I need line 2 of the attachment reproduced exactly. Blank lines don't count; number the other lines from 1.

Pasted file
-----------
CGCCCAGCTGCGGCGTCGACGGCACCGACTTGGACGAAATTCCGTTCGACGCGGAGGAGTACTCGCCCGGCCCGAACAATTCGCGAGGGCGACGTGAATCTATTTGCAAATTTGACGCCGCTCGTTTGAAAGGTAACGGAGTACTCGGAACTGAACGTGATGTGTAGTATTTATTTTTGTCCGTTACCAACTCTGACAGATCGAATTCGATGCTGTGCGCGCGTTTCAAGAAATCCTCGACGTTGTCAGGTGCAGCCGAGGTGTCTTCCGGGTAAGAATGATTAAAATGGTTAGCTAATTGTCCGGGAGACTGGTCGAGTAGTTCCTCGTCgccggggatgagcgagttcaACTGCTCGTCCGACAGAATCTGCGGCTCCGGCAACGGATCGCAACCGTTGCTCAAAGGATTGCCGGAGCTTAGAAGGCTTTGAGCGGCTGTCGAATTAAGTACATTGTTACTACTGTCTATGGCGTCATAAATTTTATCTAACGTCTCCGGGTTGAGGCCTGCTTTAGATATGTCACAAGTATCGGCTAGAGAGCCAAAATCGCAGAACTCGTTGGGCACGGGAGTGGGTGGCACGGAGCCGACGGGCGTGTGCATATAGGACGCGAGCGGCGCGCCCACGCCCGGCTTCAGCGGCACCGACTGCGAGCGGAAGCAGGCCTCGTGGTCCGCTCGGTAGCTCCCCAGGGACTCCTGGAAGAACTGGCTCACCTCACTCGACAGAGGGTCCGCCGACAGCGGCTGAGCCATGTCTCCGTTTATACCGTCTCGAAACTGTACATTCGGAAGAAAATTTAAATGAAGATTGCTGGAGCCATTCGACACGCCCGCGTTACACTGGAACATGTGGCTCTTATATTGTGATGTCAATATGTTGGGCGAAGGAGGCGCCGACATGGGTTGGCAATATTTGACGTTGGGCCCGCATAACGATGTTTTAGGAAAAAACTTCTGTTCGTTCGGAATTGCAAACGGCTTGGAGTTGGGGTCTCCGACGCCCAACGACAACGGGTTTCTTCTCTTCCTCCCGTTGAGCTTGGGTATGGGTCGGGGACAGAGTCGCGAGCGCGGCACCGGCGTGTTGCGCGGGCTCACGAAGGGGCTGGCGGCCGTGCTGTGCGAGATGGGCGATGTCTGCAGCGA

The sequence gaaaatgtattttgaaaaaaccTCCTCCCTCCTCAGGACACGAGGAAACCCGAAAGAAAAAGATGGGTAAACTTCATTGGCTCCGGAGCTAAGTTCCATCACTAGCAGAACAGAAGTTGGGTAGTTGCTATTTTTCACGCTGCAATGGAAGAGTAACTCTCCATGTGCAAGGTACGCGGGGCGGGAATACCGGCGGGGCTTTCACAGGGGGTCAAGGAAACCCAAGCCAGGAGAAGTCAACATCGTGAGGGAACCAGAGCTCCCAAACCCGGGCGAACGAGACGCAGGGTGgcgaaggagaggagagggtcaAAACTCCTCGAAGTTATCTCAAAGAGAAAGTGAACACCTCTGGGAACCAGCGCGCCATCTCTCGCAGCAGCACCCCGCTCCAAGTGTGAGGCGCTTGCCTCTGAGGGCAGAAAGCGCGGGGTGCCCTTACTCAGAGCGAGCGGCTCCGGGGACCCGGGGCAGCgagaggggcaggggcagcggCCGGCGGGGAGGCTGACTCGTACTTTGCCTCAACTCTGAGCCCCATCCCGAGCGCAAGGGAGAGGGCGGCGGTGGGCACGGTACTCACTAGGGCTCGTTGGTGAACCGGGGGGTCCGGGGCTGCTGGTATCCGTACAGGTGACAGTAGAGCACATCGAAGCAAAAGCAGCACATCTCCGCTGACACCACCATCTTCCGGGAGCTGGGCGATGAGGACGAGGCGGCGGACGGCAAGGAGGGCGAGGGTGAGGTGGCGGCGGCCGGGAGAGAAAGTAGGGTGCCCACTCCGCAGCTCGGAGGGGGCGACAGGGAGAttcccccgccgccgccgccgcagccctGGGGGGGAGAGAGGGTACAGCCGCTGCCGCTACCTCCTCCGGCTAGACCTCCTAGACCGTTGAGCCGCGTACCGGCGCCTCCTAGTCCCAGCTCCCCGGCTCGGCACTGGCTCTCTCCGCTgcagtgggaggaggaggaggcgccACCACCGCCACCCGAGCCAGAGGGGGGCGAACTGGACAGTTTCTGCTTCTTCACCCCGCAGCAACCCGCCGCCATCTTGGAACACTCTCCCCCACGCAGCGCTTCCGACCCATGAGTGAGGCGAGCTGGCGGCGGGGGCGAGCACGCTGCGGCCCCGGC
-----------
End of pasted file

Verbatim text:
The sequence gaaaatgtattttgaaaaaaccTCCTCCCTCCTCAGGACACGAGGAAACCCGAAAGAAAAAGATGGGTAAACTTCATTGGCTCCGGAGCTAAGTTCCATCACTAGCAGAACAGAAGTTGGGTAGTTGCTATTTTTCACGCTGCAATGGAAGAGTAACTCTCCATGTGCAAGGTACGCGGGGCGGGAATACCGGCGGGGCTTTCACAGGGGGTCAAGGAAACCCAAGCCAGGAGAAGTCAACATCGTGAGGGAACCAGAGCTCCCAAACCCGGGCGAACGAGACGCAGGGTGgcgaaggagaggagagggtcaAAACTCCTCGAAGTTATCTCAAAGAGAAAGTGAACACCTCTGGGAACCAGCGCGCCATCTCTCGCAGCAGCACCCCGCTCCAAGTGTGAGGCGCTTGCCTCTGAGGGCAGAAAGCGCGGGGTGCCCTTACTCAGAGCGAGCGGCTCCGGGGACCCGGGGCAGCgagaggggcaggggcagcggCCGGCGGGGAGGCTGACTCGTACTTTGCCTCAACTCTGAGCCCCATCCCGAGCGCAAGGGAGAGGGCGGCGGTGGGCACGGTACTCACTAGGGCTCGTTGGTGAACCGGGGGGTCCGGGGCTGCTGGTATCCGTACAGGTGACAGTAGAGCACATCGAAGCAAAAGCAGCACATCTCCGCTGACACCACCATCTTCCGGGAGCTGGGCGATGAGGACGAGGCGGCGGACGGCAAGGAGGGCGAGGGTGAGGTGGCGGCGGCCGGGAGAGAAAGTAGGGTGCCCACTCCGCAGCTCGGAGGGGGCGACAGGGAGAttcccccgccgccgccgccgcagccctGGGGGGGAGAGAGGGTACAGCCGCTGCCGCTACCTCCTCCGGCTAGACCTCCTAGACCGTTGAGCCGCGTACCGGCGCCTCCTAGTCCCAGCTCCCCGGCTCGGCACTGGCTCTCTCCGCTgcagtgggaggaggaggaggcgccACCACCGCCACCCGAGCCAGAGGGGGGCGAACTGGACAGTTTCTGCTTCTTCACCCCGCAGCAACCCGCCGCCATCTTGGAACACTCTCCCCCACGCAGCGCTTCCGACCCATGAGTGAGGCGAGCTGGCGGCGGGGGCGAGCACGCTGCGGCCCCGGC